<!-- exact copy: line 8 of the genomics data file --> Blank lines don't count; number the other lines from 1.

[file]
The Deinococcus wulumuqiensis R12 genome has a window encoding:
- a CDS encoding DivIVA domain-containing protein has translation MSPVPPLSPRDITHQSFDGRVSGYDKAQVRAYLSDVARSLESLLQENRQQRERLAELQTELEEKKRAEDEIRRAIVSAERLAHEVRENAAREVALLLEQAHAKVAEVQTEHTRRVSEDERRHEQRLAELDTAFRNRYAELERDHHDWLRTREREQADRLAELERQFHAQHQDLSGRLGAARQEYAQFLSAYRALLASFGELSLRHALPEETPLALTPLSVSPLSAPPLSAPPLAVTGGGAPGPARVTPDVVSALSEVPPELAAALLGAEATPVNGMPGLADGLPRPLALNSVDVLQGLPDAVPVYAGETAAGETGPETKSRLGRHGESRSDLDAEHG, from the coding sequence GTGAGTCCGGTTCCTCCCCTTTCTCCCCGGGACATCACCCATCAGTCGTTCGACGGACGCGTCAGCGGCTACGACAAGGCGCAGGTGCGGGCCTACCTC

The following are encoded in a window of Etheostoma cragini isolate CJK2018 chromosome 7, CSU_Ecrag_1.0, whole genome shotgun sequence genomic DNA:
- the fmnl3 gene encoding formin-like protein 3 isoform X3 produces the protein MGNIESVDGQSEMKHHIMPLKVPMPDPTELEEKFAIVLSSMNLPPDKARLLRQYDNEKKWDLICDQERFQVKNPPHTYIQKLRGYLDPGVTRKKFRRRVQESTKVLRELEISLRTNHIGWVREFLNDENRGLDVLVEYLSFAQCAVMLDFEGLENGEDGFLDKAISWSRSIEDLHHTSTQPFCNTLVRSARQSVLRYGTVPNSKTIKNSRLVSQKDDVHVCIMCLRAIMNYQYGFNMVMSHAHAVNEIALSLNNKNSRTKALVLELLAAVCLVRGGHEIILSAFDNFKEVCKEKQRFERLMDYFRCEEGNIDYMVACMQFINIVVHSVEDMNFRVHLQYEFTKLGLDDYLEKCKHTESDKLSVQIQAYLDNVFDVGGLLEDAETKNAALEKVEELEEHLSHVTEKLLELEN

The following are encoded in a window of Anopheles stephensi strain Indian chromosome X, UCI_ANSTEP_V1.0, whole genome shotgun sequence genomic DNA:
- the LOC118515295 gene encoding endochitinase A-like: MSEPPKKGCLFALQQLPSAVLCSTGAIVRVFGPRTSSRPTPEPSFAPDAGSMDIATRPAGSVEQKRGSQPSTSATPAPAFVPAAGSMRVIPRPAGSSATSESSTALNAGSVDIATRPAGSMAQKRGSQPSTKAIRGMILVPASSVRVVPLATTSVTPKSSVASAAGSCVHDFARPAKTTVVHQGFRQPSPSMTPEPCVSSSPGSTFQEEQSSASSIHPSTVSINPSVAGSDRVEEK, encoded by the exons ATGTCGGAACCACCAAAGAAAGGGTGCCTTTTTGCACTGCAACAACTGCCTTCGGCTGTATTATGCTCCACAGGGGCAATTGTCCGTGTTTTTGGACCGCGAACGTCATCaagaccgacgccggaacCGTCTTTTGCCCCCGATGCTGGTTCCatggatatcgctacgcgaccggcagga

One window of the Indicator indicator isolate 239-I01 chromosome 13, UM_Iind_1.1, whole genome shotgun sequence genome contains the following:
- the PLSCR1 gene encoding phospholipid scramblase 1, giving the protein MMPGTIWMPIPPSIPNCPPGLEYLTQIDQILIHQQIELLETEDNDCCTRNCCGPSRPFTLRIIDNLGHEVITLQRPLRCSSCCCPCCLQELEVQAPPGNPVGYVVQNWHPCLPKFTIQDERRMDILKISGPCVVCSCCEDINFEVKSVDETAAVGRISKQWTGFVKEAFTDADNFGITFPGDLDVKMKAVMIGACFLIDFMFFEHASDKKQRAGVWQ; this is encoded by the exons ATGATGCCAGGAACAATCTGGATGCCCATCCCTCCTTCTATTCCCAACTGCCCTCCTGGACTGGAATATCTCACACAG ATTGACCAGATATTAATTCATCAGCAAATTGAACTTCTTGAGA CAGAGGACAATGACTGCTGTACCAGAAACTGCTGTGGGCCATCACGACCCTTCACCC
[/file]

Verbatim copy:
- the PLSCR1 gene encoding phospholipid scramblase 1, giving the protein MMPGTIWMPIPPSIPNCPPGLEYLTQIDQILIHQQIELLETEDNDCCTRNCCGPSRPFTLRIIDNLGHEVITLQRPLRCSSCCCPCCLQELEVQAPPGNPVGYVVQNWHPCLPKFTIQDERRMDILKISGPCVVCSCCEDINFEVKSVDETAAVGRISKQWTGFVKEAFTDADNFGITFPGDLDVKMKAVMIGACFLIDFMFFEHASDKKQRAGVWQ; this is encoded by the exons ATGATGCCAGGAACAATCTGGATGCCCATCCCTCCTTCTATTCCCAACTGCCCTCCTGGACTGGAATATCTCACACAG ATTGACCAGATATTAATTCATCAGCAAATTGAACTTCTTGAGA CAGAGGACAATGACTGCTGTACCAGAAACTGCTGTGGGCCATCACGACCCTTCACCC